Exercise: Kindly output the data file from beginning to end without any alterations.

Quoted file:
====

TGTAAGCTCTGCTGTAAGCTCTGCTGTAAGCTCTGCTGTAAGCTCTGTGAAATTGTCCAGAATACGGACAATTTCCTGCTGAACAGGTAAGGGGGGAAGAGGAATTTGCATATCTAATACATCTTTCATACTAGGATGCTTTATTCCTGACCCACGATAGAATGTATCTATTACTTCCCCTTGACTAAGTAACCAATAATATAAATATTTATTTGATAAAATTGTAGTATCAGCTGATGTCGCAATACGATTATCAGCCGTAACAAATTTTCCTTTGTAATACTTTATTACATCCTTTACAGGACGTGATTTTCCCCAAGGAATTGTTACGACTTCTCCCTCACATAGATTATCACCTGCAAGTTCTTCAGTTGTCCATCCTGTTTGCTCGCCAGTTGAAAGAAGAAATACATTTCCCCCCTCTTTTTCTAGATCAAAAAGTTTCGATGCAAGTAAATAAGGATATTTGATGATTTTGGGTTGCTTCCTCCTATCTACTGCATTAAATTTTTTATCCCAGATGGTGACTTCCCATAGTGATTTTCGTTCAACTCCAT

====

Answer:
TGTAAGCTCTGCTGTAAGCTCTGCTGTAAGCTCTGCTGTAAGCTCTGTGAAATTGTCCAGAATACGGACAATTTCCTGCTGAACAGGTAAGGGGGGAAGAGGAATTTGCATATCTAATACATCTTTCATACTAGGATGCTTTATTCCTGACCCACGATAGAATGTATCTATTACTTCCCCTTGACTAAGTAACCAATAATATAAATATTTATTTGATAAAATTGTAGTATCAGCTGATGTCGCAATACGATTATCAGCCGTAACAAATTTTCCTTTGTAATACTTTATTACATCCTTTACAGGACGTGATTTTCCCCAAGGAATTGTTACGACTTCTCCCTCACATAGATTATCACCTGCAAGTTCTTCAGTTGTCCATCCTGTTTGCTCGCCAGTTGAAAGAAGAAATACATTTCCCCCCTCTTTTTCTAGATCAAAAAGTTTCGATGCAAGTAAATAAGGATATTTGATGATTTTGGGTTGCTTCCTCCTATCTACTGCATTAAATTTTTTATCCCAGATGGTGACTTCCCATAGTGATTTTCGTTCAACTCCAT